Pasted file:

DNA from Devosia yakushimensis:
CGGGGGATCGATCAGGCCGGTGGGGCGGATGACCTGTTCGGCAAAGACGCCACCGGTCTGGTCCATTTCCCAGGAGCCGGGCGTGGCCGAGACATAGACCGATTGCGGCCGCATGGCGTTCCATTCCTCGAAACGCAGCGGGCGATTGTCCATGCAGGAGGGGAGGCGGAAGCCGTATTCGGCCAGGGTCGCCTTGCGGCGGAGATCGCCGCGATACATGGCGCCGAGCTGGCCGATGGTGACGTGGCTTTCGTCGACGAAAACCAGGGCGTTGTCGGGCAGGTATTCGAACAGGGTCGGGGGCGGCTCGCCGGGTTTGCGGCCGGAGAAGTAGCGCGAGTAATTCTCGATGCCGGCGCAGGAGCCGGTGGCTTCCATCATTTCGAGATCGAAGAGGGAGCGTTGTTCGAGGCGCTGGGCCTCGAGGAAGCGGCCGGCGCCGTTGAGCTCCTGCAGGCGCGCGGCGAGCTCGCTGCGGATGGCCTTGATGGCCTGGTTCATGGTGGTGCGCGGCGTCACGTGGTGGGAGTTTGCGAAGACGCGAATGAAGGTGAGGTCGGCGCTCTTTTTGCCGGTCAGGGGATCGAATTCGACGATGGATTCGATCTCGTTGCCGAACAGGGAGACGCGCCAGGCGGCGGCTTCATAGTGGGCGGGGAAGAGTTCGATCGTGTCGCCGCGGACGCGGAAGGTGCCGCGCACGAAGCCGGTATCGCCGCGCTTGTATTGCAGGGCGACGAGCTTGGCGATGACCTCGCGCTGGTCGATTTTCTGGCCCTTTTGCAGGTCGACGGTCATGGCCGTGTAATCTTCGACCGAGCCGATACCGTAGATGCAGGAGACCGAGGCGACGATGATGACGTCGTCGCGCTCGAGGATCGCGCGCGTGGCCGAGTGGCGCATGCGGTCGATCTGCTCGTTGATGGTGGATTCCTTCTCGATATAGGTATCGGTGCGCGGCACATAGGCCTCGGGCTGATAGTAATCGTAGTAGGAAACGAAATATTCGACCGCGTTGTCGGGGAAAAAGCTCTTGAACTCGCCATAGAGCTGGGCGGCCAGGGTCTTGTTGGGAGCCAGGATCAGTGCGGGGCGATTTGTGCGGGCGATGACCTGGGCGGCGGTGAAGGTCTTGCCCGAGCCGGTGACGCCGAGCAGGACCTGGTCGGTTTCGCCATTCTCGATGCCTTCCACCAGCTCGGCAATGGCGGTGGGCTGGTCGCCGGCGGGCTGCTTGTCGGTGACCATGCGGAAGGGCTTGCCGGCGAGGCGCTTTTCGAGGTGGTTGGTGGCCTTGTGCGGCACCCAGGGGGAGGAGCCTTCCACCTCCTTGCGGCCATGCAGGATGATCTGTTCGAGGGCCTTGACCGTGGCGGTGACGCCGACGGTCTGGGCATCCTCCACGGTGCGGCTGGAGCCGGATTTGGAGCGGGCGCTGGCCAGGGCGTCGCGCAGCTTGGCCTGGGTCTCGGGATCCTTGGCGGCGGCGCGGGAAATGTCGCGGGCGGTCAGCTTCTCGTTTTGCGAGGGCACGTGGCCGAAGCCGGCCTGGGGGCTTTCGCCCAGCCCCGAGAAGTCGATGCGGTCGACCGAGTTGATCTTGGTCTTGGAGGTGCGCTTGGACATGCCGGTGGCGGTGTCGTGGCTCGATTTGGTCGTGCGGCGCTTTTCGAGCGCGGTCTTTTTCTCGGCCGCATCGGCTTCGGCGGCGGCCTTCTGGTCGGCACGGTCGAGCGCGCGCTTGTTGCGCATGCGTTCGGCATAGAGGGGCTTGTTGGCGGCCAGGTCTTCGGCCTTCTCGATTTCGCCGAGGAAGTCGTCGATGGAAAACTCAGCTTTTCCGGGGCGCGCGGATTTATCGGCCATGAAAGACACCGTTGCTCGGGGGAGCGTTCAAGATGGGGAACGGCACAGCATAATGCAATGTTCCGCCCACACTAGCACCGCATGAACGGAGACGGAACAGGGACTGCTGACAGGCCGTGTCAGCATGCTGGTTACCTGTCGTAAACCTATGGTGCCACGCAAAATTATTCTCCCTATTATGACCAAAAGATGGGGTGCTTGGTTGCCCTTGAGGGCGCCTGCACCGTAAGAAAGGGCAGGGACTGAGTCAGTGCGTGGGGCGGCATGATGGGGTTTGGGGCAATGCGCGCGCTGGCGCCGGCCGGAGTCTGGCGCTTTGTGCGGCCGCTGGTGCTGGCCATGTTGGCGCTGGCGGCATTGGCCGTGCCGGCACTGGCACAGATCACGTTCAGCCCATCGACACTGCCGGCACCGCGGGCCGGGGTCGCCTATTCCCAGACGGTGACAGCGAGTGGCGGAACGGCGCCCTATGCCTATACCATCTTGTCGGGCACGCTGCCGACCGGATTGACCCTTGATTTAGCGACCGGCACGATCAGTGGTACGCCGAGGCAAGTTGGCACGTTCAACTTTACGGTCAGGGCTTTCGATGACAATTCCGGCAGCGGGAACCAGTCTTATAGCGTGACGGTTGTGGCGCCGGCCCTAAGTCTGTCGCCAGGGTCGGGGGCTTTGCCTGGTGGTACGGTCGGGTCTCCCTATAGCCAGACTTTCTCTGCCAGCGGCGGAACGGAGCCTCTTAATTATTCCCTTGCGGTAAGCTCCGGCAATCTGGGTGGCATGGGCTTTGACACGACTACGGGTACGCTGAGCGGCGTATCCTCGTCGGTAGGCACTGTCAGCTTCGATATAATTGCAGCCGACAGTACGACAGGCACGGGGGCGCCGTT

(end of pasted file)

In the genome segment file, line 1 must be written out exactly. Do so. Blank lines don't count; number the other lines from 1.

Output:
DNA from Devosia yakushimensis: